Now spring is here and we walk around the garden realising there’s a million and one things to do, and so our first reaction is to sit outside and have a cup of tea and a piece of cake. But progress has been made. We bought some more ‘roasties’ and they’ve had their first taste of green grass and fresh air.


We’ve moved the hens again to a new meadow and coop, it’s amazing how much damage they do to the ground with their long sharp toenails, and we like them to have as much grass as possible. If only they ate the weeds too. We have had one mishap. One of the hens became egg bound and despite warm baths, massaging and olive oil (applied both ends) she didn’t recover. It’s the second time this has happened. One of our first lot of hens also suffered but she did get to lay and make a full recovery. So just the three layers for the moment.

Meanwhile, Richard has been strimming and attacking the bramble bushes and ivy while I’ve been pruning so the garden looks quite neat and tidy for a change. We have the beginnings of blossom on the fruit trees and the hint of buds on the irises and forsythia. All the cuttings taken last year of various shrubs seem to have survived the winter and making new growth.

The countryside too is slowly changing, many of the trees have a faint green glow as the buds begin to open. There are birds everywhere. And in the fields the orchids are returning, we now have the early purple (Orchis mascula) and sawfly orchids (Ophrys tenthredinifera) as the giant orchids begin to fade.


And the daisies! This is Jussi’s favourite time of the year: plenty of puddles still (and therefore towel rubs too), and not too hot. It’s probably best not to mention Betty and what she did when she met the little wildboar piglet…


It’s also the time of year to rummage through the seed box and decide what’s needed, but perhaps a cup of tea and a slice of cake first…

The fruits of our labours

The fruits of our labours

Although the fields round here are still crammed with spring flowers, summer is just around the corner. We had a downpour in the first week of May but since then it has been unrelenting sun with most days peaking at over 30 degrees. But never mind summer we also have half an eye on Autumn and the coming harvest.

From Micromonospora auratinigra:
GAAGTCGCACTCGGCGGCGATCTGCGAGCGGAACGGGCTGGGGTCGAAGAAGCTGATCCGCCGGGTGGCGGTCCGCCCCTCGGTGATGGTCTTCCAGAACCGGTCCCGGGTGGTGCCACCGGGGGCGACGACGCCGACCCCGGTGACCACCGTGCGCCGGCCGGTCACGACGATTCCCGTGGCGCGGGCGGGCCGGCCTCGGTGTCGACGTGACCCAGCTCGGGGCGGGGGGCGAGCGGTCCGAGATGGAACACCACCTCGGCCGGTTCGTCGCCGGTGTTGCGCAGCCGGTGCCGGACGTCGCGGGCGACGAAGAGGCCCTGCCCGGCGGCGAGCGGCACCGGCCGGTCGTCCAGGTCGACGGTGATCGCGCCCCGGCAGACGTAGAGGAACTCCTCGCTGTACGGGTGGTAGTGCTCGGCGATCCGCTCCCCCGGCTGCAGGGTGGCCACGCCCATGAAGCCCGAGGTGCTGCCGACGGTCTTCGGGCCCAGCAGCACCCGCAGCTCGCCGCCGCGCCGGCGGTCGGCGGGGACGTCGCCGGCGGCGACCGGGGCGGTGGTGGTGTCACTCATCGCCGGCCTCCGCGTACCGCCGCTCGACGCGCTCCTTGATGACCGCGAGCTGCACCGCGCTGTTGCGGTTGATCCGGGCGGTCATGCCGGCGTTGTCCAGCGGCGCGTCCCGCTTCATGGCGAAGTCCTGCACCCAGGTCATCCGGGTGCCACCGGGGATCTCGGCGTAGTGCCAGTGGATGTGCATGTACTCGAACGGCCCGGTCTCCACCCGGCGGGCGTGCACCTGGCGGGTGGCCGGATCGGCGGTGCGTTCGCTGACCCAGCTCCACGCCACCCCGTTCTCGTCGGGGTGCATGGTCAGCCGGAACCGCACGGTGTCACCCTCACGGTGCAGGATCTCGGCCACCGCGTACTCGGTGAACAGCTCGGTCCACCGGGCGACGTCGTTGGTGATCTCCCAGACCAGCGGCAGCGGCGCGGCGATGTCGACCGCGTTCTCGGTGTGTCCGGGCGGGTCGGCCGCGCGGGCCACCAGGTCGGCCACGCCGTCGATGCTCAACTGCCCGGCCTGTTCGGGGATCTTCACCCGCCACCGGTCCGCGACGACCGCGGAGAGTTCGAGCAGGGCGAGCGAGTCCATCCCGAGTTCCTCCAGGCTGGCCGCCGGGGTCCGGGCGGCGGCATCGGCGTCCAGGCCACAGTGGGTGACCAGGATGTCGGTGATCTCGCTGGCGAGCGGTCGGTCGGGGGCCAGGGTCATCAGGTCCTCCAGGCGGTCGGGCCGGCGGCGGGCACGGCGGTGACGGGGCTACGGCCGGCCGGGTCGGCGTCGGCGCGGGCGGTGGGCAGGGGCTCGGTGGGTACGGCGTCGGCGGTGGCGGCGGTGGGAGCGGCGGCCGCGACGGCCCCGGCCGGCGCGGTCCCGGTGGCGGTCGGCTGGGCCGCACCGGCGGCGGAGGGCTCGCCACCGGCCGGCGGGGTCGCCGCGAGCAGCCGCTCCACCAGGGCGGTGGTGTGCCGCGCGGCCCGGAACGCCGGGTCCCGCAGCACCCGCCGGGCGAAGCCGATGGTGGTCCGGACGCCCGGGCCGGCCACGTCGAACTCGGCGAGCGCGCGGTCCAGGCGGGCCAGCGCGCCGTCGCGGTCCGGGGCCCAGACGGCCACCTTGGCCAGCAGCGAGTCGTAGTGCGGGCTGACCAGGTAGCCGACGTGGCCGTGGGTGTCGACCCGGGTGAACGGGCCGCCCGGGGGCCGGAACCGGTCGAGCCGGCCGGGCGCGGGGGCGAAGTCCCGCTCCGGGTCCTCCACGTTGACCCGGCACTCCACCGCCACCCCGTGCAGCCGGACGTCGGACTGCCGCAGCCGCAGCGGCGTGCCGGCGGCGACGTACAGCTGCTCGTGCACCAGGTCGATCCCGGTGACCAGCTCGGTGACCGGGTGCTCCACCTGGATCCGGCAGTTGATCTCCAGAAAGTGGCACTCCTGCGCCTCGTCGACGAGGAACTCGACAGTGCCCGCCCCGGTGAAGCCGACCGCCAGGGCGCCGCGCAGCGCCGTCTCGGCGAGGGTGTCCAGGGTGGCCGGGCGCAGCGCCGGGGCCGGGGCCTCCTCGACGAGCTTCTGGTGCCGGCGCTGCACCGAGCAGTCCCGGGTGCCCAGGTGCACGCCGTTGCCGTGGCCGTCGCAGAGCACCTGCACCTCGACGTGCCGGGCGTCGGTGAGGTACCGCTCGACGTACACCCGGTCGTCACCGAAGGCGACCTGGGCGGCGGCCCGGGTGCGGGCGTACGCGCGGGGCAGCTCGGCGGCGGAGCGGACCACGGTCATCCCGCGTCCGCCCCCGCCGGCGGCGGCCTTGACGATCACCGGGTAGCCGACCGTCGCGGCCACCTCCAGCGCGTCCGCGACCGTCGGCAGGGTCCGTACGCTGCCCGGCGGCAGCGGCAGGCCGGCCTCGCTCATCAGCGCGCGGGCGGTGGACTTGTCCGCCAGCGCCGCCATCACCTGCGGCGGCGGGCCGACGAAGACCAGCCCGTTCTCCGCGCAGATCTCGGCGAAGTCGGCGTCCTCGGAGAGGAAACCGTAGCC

The cherries are the first to arrive and have in fact already done so. We bought a young cherry tree a few years ago and it has always been a bit odd and remained very small but it has produced its first cherry. And second cherry. But that was it! Meanwhile our old tree is full of little gems which should be ready very soon. Around the time we bought the cherry tree we also got an apricot tree. Unlike the cherry, this tree is magnificent. Last year it produced its first fruit but none stayed the distance. This year we have two. Lets hope they will hang on and grow to maturity. Our garden is full of plum trees and fingers crossed it will be another good year for these fruit of many hues. Also it looks like a good year for the walnuts and the apples but we will not have a single pear. We also have a number of peach trees. They start off with loads of fruit but they either fall off too soon or if they ripen they are full of worms and/or are inedible. It’s strange how these things work out. The first of the soft fruit, the raspberries, are also ready but I’ll leave Jackie to fill you in on veg patch news next time.

Cherry number 1 and first of the yellow plums
Cherry number 1 and first of the yellow plums

walnuts and apricot
walnuts and apricot


At the moment, whenever we walk through the garden or indeed wander the village, with the gentlest of breezes we are engulfed in snowdrifts of confetti. The olive trees are now in flower and after last year’s disaster we are hoping for a good crop this time around.

On to another type of harvest. I can’t believe two years after we killed the pigs they keep on giving. Last week I found a liver at the bottom of the chest freezer and that means pâté. According to supermarket practice the liver may have been well beyond its sell-by-date but I can assure you the pâté was delicious. I’ve also killed this year’s first crop of roasties and so made some more pâté out of the chicken livers. Much smoother than the pig liver pâté but just as delicious.